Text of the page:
A man recovering from an alcohol dependency said he was at “rock bottom” after his drinking problem left him homeless.

As part of our coverage of Alcohol Awareness Week the Haringey Independent spoke to a volunteer at the Haringey Advisory Group on Alcohol (HAGA) about his battle to overcome his drinking problem.

John Gibbs, 64, has been alcohol free for the last four years after completing a rehabilitation programme with HAGA.

He said: “The date is etched in my mind – the last drink I had was September 18, 2009.

“It’s been tough but I knew for my health and for my family that things had to change.”

Mr Gibbs said he started drinking socially but it soon got out of hand and he had developed a full blown drinking problem.

As a result of his prolonged alcohol abuse Mr Gibbs had begun to experience blackouts and numbness in his limbs.

He was referred to HAGA after he eventually became homeless and was force to use a night shelters.

Mr Gibbs added: “I never imagined I’d be homeless but drinking and using drugs had sent me to rock bottom.”

He knew he had to get help after his sister and nieces expressed their concern about his wellbeing.

Following a six-month rehabilitation programme, the 64-year-old went back to college and trained to support others overcoming addictions.

He now volunteers three days a week and runs many of the programmes which were vital to his own recovery.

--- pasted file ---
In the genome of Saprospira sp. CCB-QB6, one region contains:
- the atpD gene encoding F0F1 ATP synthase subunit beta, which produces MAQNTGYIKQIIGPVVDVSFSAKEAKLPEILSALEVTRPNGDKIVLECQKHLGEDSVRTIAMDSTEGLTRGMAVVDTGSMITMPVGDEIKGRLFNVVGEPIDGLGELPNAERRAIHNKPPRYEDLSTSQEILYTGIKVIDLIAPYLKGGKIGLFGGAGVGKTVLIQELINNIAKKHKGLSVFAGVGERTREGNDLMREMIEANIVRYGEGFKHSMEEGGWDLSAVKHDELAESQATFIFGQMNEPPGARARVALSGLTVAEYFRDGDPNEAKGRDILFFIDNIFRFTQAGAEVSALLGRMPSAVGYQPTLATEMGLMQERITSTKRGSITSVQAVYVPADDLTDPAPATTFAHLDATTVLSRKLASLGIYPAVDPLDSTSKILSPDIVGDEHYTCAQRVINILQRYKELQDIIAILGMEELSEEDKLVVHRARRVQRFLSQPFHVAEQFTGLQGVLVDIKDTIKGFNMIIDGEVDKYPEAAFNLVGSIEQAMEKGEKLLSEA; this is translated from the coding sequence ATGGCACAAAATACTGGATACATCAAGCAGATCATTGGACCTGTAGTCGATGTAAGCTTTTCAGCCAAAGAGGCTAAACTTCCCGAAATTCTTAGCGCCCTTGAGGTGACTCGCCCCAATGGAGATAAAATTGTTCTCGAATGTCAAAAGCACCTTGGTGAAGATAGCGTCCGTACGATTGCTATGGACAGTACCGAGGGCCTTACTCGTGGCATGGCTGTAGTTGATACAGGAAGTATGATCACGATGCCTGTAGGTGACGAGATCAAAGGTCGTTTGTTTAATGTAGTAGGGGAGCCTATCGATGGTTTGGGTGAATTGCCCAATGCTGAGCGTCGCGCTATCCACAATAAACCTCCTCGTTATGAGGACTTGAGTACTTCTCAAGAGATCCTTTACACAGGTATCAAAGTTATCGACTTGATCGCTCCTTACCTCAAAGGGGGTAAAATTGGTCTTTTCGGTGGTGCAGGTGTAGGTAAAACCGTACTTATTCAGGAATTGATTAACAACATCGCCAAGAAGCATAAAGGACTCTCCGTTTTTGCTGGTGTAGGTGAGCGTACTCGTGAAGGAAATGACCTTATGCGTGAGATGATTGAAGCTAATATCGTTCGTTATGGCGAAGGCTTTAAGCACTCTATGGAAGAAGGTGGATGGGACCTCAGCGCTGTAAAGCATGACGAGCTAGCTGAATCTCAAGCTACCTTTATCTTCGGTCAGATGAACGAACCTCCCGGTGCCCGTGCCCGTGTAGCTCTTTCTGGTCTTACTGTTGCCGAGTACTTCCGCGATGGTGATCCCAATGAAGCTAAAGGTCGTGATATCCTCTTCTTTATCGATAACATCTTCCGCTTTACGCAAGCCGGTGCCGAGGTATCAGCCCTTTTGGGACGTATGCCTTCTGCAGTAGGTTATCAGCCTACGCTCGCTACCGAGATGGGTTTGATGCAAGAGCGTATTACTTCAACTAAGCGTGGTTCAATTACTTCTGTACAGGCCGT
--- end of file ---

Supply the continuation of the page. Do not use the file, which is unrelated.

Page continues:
The HAGA volunteer said: “I love being able to give something back – to HAGA and to the community.”

“I hope anyone reading who knows things aren’t right gets help. I did, and at 64 I have never been happier.”

According to Haringey Borough Council, who fund HAGA locally, 26 per cent of people in the borough drink at risky levels.

And one in ten people who seek alcohol treatment are parents living with children, and a quarter of domestic violence referrals are identified as alcohol-related.

To mark Alcohol Awareness Week the council is piloting a new responsible retailers scheme to tackle alcohol issues.

It will give businesses support and training around alcohol as well as tobacco and fast food sales.

The scheme was set up after a report from the director of public health highlighted the impact of alcohol across the borough.

Haringey’s director of public health Dr Jeanelle de Gruchy expressed concerns that clusters of licensed premises were driving the high levels of drinking over the recommended daily allowance.

Those that take part in the scheme will be listed on the council’s website and receive shop window branding and displaying alcohol bottle hangers that direct people to sources of support on alcohol issues.

The council is also funding alcohol treatment services and backing the national Dry January campaign, which is run by Alcohol Concern.